What Is Surety?

Personal Surety is defined as “A surety bond or surety is a promise by a surety or guarantor to pay one party (the obligee) a certain amount if a second party (the principal) fails to meet some obligation, such as fulfilling the terms of a contract”.

This is also simplified by understanding that when an individual or business borrows money from a lender, the lender wishes to reduce their risk as far as possible. Should the borrower fail to repay the loan, how easy is it for the lender to recover their money? The more viable options there are to recover the money, the less risk for the lender.

Surety 1 – Personal Surety

Mr. B. owns a company called Bart Industries PTY (Ltd). The company needs to raise capital to extend their manufacturing facility. Bart Industries borrows money from Bank A, to pay for this manufacturing facility.

Bank A requires surety for this loan and seeing that Mr. B owns Bart Industries demands that Mr. B signs surety, in his personal capacity, for this loan on behalf Bart Industries.

This means that should Bart Industries fail to maintain payments on this loan to Bank A, Bank A may proceed to call up the surety, which Mr. B signed, and ask Mr. B to pay the money owed by Bart Industries. Should Mr. B fail to make payment to Bank A in terms of the surety he signed, Bank A will proceed to repossess Mr. B’s house and furniture to repay the loan and interest.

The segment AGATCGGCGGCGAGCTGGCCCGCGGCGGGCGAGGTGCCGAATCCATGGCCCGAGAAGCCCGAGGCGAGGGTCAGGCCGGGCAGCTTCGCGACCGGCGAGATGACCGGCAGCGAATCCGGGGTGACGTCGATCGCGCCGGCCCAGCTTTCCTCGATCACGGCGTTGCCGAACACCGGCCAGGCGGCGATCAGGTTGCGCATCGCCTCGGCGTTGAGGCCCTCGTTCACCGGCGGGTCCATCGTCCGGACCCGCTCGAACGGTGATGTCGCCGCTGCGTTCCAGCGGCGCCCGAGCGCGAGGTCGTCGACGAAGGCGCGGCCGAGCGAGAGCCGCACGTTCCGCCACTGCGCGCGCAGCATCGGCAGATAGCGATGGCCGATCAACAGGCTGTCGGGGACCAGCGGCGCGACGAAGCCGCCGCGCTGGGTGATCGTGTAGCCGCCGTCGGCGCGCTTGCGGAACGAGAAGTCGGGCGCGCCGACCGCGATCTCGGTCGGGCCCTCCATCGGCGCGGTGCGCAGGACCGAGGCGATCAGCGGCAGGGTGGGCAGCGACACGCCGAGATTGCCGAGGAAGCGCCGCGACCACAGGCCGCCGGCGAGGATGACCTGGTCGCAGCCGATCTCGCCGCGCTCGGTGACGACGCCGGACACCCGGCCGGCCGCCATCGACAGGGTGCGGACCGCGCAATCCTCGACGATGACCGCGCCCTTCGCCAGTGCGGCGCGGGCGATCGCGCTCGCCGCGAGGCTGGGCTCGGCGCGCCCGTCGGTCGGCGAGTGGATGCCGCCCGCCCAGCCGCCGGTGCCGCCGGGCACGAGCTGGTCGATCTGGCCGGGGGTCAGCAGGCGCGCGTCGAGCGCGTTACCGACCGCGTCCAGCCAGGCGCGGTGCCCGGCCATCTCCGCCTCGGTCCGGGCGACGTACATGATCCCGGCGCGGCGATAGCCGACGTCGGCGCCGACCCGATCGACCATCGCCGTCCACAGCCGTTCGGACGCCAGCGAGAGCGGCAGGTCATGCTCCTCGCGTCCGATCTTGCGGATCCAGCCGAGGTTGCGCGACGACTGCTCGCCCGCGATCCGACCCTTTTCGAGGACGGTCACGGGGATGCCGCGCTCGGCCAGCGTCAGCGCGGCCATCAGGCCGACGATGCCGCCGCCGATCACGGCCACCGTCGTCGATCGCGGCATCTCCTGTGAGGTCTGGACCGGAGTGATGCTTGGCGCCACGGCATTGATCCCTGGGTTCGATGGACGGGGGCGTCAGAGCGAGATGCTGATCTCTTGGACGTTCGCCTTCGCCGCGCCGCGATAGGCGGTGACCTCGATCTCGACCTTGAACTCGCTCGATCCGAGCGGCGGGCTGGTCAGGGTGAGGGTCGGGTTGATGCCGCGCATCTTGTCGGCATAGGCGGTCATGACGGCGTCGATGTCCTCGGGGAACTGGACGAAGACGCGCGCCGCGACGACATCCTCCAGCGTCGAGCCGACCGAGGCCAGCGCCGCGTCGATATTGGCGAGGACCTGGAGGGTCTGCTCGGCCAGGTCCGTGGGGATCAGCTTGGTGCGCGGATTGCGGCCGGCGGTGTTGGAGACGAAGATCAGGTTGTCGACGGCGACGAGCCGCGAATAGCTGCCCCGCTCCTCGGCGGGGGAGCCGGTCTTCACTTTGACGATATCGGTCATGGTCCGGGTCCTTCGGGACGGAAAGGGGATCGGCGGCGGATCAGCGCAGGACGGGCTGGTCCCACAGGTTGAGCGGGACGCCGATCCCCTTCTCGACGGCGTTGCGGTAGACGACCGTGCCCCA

Surety 2 – Surety on behalf of

Mr. C and Mr. B have been good friends for many years. Mr. C wants to purchase a house, but does not have a good credit history seeing that he overspent at the cafeteria using his credit card and missed some payments.

Although Mr. C can afford to purchase the house, Bank A is wary of the fact that he does not have a good credit history and therefore need extra security for this loan and asks Mr. C if a friend will sign surety for this home loan. Seeing that Mr. B and Mr. C are such good friends, Mr. C asks his friend Mr. B if he will sign surety for his bond account.

Mr. C makes Mr. B feel terrible that he cannot afford all the nice things Mr. B has, and convinces Mr. B to sign the surety for the property. Should Mr. C. fail to maintain his payments to Bank A, Bank A may proceed with legal action against Mr. B to pay for this loan and interest added to the loan. Mr. B could lose all his possessions due to signing surety on behalf of Mr. C.

In both these scenarios it does not mean that you are automatically liable for the debt. Should the relevant borrowers maintain their loan repayments, you are not liable. You only become liable once the borrower defaults on the loan, then the surety liability will be applicable.

Cancellation of surety

A surety can be cancelled in writing with the permission of the relevant creditor. If a bank is willing to cancel the surety, it will only do so once the debt is paid in full, or can be replaced with another surety that will satisfy the creditor.

This does not happen often as creditors are not willing to release security it has for a credit agreement. It is also important to note that surety is not always cancelled even when the debt has been repaid.

In the instance where a director signs surety for a company, the director can be held liable for this surety even after the company has been sold, should the director not have written confirmation that the surety has been cancelled.

It is often unavoidable to sign surety, especially when you are in business. Therefore, you need to ensure that the surety is limited in terms of the period of the surety and also in terms of the amount you sign surety for.

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